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THE THABO MBEKI I KNOW
THE THABO MBEKI I KNOW
EDITED BY SIFISO NDLOVU AND MIRANDA STRYDOM
ISBN 9 781770 103412
There’s a lot of unanimity here: he owns a beautiful mind, possesses the enviable patience to listen and empathise, reads voraciously, loves jazz and photography, does not carry money, is an ardent pan-Africanist and a champion of women’s rights.
They throw these and more epithets on this man, each giving their take on The Thabo Mbeki I Know.
From around age 20 when he skipped the country until the fateful day in September 2008 when he was recalled from office, Thabo Mbeki had given his life to the ANC - rising in rank from Oliver Reginald Tambo’s speechwriter to being the custodian of the traditions of Africa’s oldest liberation movement.
There’s a common thread that runs through all the essays. The downside to the book - the only one - is that they were asked the same question/s and except a maverick here and there who threw out the script and ‘spoke’ from the heart, all of them follow a pattern.
A Facebook friend gripes that the book is a chorus of praise-singers. I beg to differ. Of course they were asked to confine themselves to the Thabo Mbeki they knew around his recall, Aids denialism, Zimbabwe and what else, but their offerings do not make for a litany of boredom.
The Facebook friend says the book leaves the reader little or no room to make up their own minds. I contend that it is only a boring book, which this is not, that can dogmatically channel a reader towards a certain viewpoint. A good book, which this is, allows the reader to form their own opinion.
This is a thinking man’s book.
Mavuso Msimang writes that Mbeki “shares no common space with foolishness”.
Those who branded him aloof were in awe of his sharp wit and mind, the essays converge to say.
Of course if you pose this set of questions to the matronly Brigalia Bam to write about a “child” she no doubt adores, the result would be her motherly sweetheart write-up.
There are men - and women - incapable of independent thought. Anthony Mbewu, a decorated medic and academic, strikes the reader as such.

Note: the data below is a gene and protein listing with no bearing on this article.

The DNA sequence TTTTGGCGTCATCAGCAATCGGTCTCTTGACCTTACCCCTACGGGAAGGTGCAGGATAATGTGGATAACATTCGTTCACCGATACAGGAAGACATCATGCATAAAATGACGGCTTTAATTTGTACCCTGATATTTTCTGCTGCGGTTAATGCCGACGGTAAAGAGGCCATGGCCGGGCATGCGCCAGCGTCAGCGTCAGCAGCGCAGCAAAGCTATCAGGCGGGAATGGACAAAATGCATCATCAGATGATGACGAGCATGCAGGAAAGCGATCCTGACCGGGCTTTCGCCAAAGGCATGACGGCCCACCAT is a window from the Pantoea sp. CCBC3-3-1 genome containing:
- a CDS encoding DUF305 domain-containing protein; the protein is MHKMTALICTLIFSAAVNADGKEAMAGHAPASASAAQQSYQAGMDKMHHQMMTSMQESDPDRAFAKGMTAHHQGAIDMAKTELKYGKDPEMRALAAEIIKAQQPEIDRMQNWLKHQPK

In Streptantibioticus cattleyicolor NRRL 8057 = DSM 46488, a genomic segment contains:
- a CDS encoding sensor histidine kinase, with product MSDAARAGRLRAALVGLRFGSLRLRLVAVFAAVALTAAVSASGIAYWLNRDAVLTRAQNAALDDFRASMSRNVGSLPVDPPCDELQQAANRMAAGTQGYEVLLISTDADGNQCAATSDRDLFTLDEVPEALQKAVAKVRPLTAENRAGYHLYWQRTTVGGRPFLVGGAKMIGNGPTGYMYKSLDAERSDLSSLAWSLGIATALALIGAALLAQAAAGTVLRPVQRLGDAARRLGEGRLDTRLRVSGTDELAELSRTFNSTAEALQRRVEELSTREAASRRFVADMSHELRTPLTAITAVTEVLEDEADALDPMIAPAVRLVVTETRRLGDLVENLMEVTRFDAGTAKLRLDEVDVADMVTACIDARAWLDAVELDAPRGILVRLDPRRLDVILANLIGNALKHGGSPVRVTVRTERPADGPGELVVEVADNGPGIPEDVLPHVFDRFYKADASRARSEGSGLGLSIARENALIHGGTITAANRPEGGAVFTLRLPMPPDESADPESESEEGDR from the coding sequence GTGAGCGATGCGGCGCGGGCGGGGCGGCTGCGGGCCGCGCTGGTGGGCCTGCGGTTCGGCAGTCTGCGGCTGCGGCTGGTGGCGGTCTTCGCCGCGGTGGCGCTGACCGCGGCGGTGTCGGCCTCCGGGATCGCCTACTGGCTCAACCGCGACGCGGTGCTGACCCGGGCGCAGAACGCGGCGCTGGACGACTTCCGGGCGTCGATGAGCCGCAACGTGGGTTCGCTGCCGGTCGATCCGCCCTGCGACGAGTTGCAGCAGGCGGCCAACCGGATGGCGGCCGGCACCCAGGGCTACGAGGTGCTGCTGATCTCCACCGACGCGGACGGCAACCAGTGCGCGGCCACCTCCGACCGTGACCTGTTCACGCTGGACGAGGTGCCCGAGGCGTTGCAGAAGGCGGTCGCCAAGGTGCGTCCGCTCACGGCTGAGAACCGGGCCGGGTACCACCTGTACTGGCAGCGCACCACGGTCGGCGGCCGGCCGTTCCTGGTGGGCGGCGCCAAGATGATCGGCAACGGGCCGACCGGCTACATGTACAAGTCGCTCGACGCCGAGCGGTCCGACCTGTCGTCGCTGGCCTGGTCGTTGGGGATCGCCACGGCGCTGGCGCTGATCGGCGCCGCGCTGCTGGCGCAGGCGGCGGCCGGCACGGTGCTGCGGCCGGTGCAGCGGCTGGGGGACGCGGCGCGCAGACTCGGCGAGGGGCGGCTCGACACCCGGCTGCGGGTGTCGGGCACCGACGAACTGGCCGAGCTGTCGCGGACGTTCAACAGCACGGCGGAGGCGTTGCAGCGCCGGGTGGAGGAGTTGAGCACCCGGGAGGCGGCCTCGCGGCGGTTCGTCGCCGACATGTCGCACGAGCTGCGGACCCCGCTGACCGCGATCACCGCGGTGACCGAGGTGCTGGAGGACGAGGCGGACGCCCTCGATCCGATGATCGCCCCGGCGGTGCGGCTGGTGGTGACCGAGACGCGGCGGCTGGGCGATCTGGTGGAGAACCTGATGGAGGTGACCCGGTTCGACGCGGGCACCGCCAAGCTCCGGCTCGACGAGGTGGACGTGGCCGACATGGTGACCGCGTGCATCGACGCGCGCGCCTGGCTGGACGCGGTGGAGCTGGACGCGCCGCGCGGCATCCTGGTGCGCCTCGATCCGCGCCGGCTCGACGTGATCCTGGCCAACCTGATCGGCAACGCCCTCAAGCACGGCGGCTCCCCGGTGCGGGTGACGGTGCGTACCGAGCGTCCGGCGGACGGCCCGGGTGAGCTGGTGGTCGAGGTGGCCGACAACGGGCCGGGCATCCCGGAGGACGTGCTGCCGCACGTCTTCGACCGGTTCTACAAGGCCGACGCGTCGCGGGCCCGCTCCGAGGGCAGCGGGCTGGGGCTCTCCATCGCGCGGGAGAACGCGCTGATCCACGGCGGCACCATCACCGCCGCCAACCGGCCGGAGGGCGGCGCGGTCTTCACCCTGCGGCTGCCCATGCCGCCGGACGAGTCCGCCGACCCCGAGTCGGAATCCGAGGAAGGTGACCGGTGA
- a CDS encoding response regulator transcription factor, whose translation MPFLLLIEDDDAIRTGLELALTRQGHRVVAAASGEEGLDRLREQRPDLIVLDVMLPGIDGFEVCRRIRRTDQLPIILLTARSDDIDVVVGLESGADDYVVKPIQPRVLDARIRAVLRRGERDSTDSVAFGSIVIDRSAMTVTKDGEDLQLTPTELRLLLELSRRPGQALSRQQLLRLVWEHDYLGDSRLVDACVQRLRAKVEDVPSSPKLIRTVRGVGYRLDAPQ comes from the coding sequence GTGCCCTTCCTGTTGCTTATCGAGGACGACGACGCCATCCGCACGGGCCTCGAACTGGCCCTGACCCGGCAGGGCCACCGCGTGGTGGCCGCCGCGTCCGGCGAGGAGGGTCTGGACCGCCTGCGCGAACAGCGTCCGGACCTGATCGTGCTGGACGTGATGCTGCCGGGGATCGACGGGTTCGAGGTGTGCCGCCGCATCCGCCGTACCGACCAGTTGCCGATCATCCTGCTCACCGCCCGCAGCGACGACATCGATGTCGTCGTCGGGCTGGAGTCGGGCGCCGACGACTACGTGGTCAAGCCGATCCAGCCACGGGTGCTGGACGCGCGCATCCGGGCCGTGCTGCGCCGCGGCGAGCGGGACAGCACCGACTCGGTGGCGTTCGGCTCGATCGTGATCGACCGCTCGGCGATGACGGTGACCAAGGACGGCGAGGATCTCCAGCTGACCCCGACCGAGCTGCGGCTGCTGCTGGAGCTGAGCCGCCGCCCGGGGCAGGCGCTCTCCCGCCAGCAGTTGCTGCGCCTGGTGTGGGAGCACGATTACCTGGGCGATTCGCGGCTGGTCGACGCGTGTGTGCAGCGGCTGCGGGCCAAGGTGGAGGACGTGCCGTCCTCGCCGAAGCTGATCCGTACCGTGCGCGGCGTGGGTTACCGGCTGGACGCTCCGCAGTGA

For some reason only known to him, Mbewu feels duty-bound to continue singing for his supper.
Thami Ntenteni should have been one to kowtow to Mbeki, not Mbewu. But Ntenteni writes a cerebral argument against those who saw Mbeki as an ogre unworthy of high public office.
Ntenteni writes about how UCT academic, Professor Robert Schrire argued yonks after the I am an African speech that Mbeki hated the West but aspired to be an Englishman.
Ntenteni takes Schrire and his ilk of Mbeki detractors back to the speech, especially the line where the Pipe Smoking intellectual (Schrire contests Mbeki is no intellectual) said repetitively “, I know that none dare challenge me when I say … I am an African.”
Nowhere does Mbeki say “I am an Englishman”, Ntenteni’s polemic argues.
In their ostensible defence of Mbeki, many muddy the waters, especially over the causal link between HIV and Aids.
No one, except Mbeki’s own memoirs, will clear the air on the matter.
Same with his blunder to run for a third term in Polokwane. Only Mbeki can take us by the hand through this labyrinth of hara-kiri.
Each essay - from the buddy-buddy offerings of the Pahad brothers, long-time Mbeki allies, to the no-holds barred writing of Mavuso Msimang, the book offers a window into the soul of the man misunderstood to be an aloof thinker with no penchant for small talk.
Albie Sachs must have written his in anger, methinks.
Under normal circumstances Ben Turok is not afraid to speak his mind. Other than extol the virtues of Mbeli the orator, Turok had nothing to say. Sad.
This is a great book, not a compilation of praises by sycophants who are devoid of critical thought.
The biggest anti-climax about this book is that one had to finish reading it.
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